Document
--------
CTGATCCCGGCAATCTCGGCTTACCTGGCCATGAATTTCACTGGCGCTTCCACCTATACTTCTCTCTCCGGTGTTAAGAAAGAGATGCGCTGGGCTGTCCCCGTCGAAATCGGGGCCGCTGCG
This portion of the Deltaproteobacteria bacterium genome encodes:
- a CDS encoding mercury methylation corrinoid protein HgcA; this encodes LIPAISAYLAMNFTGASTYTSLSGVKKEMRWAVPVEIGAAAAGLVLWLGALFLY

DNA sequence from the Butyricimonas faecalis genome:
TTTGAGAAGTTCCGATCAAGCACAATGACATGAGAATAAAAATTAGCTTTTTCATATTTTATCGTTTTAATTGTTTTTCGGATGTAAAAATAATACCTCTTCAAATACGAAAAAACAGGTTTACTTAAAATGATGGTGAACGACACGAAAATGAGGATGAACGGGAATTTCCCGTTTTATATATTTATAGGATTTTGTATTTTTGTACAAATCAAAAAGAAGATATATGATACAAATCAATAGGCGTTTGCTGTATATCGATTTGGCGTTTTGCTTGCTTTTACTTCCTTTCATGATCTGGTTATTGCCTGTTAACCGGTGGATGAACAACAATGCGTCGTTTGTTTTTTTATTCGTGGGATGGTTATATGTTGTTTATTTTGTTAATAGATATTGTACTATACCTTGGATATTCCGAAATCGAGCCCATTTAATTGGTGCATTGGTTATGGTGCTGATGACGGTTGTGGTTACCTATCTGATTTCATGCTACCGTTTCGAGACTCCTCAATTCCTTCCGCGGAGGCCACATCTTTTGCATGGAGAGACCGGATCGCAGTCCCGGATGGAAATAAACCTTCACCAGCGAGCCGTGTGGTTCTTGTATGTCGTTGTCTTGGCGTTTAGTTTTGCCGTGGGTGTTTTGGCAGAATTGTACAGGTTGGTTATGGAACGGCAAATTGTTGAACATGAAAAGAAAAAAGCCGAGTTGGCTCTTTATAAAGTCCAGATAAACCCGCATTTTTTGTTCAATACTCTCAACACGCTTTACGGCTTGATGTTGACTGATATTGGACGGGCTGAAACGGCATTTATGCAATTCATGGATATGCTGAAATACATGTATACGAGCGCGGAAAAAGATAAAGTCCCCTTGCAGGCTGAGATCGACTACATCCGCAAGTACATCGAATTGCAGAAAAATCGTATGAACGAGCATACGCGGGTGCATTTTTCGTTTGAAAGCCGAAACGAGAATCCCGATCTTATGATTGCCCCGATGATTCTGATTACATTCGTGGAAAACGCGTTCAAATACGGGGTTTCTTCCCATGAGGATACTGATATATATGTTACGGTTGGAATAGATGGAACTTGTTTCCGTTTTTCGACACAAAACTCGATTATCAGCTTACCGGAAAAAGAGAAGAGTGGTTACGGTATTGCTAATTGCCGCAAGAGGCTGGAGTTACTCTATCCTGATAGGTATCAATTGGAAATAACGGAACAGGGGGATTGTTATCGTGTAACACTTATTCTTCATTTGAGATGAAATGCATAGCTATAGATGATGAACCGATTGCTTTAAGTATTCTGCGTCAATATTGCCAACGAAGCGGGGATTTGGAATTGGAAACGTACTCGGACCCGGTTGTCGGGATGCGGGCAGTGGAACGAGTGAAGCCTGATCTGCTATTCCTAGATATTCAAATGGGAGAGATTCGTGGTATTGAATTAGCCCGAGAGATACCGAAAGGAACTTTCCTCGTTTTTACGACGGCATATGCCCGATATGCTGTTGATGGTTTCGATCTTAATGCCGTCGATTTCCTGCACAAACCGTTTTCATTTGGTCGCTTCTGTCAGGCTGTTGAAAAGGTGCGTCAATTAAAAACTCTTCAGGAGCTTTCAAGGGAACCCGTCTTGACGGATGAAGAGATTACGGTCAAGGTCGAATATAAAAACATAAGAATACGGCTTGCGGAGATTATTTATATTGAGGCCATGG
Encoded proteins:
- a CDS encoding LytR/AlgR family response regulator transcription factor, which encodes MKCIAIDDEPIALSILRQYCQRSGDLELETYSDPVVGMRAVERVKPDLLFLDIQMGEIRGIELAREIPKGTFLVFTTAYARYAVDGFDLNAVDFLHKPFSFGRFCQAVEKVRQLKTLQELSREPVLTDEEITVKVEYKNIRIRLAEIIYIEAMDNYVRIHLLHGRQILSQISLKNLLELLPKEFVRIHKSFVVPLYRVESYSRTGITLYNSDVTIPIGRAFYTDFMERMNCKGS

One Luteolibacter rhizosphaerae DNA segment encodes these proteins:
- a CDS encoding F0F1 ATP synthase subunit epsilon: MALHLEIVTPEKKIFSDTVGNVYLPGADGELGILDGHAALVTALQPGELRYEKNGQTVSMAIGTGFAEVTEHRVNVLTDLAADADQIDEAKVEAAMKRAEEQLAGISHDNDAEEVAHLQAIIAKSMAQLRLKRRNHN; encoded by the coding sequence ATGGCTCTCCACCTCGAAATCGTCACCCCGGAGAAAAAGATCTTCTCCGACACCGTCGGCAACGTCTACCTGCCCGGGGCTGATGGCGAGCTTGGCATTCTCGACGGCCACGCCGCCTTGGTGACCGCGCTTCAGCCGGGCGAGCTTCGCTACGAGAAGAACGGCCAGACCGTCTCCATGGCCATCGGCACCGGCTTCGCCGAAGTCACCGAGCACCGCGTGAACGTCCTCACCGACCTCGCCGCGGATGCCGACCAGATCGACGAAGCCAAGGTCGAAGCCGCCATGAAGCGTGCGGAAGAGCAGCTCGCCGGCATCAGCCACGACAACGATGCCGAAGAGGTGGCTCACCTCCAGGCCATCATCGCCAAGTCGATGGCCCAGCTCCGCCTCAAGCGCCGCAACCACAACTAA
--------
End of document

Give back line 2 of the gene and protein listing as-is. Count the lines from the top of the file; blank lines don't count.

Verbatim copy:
This portion of the Deltaproteobacteria bacterium genome encodes: